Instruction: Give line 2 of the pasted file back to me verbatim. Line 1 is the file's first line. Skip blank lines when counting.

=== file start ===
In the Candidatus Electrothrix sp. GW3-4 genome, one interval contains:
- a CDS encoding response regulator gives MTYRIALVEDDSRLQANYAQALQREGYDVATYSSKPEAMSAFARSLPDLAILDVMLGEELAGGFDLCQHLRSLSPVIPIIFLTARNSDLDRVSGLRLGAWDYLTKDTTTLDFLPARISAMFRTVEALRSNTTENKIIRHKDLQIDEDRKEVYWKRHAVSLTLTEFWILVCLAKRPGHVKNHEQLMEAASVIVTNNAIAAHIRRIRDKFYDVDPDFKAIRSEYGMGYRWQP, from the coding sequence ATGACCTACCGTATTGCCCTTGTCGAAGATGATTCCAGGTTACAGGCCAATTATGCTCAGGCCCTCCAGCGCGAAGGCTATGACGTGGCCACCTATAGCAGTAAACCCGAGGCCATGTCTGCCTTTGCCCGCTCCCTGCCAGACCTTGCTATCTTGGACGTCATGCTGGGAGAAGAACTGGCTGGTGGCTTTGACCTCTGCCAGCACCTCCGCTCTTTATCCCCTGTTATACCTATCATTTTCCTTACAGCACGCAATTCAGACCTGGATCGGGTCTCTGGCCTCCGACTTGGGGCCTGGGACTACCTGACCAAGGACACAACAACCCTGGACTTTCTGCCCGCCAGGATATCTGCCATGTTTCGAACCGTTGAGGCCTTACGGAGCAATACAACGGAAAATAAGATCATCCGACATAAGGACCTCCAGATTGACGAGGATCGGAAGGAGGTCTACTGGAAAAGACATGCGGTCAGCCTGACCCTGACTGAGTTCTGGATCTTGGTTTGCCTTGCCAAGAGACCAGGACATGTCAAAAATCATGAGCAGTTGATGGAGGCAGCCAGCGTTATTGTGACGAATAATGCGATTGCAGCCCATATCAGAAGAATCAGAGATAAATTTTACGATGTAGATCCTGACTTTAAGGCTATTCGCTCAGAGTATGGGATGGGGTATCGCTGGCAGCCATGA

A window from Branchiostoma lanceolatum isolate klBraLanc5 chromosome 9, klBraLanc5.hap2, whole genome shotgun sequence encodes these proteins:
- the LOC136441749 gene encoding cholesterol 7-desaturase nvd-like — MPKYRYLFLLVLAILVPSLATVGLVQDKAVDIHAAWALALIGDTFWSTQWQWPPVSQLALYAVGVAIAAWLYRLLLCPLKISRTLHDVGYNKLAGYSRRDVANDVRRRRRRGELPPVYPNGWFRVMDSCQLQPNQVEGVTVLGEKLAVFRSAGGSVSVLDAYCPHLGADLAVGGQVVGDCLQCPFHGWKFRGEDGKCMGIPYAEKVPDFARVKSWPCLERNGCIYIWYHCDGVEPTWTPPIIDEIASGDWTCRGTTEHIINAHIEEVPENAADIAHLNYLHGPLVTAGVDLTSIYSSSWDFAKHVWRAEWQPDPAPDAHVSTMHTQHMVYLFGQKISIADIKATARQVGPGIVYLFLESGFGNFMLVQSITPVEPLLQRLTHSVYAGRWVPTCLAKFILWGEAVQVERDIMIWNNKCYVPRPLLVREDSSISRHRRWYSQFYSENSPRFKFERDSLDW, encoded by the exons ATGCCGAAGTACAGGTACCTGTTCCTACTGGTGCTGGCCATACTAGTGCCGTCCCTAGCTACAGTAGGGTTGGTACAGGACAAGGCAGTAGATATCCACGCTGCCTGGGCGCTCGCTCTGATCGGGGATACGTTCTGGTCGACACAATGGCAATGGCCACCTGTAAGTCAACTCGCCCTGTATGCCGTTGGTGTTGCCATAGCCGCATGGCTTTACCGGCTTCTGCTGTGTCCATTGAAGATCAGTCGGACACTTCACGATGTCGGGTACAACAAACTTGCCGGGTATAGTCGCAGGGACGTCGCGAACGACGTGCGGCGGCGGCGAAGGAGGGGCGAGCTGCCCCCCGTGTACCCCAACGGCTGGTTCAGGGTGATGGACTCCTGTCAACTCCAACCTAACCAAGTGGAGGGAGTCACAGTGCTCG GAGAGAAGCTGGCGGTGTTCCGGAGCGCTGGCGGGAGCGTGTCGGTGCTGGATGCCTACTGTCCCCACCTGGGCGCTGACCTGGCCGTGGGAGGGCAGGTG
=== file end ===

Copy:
- a CDS encoding response regulator gives MTYRIALVEDDSRLQANYAQALQREGYDVATYSSKPEAMSAFARSLPDLAILDVMLGEELAGGFDLCQHLRSLSPVIPIIFLTARNSDLDRVSGLRLGAWDYLTKDTTTLDFLPARISAMFRTVEALRSNTTENKIIRHKDLQIDEDRKEVYWKRHAVSLTLTEFWILVCLAKRPGHVKNHEQLMEAASVIVTNNAIAAHIRRIRDKFYDVDPDFKAIRSEYGMGYRWQP, from the coding sequence ATGACCTACCGTATTGCCCTTGTCGAAGATGATTCCAGGTTACAGGCCAATTATGCTCAGGCCCTCCAGCGCGAAGGCTATGACGTGGCCACCTATAGCAGTAAACCCGAGGCCATGTCTGCCTTTGCCCGCTCCCTGCCAGACCTTGCTATCTTGGACGTCATGCTGGGAGAAGAACTGGCTGGTGGCTTTGACCTCTGCCAGCACCTCCGCTCTTTATCCCCTGTTATACCTATCATTTTCCTTACAGCACGCAATTCAGACCTGGATCGGGTCTCTGGCCTCCGACTTGGGGCCTGGGACTACCTGACCAAGGACACAACAACCCTGGACTTTCTGCCCGCCAGGATATCTGCCATGTTTCGAACCGTTGAGGCCTTACGGAGCAATACAACGGAAAATAAGATCATCCGACATAAGGACCTCCAGATTGACGAGGATCGGAAGGAGGTCTACTGGAAAAGACATGCGGTCAGCCTGACCCTGACTGAGTTCTGGATCTTGGTTTGCCTTGCCAAGAGACCAGGACATGTCAAAAATCATGAGCAGTTGATGGAGGCAGCCAGCGTTATTGTGACGAATAATGCGATTGCAGCCCATATCAGAAGAATCAGAGATAAATTTTACGATGTAGATCCTGACTTTAAGGCTATTCGCTCAGAGTATGGGATGGGGTATCGCTGGCAGCCATGA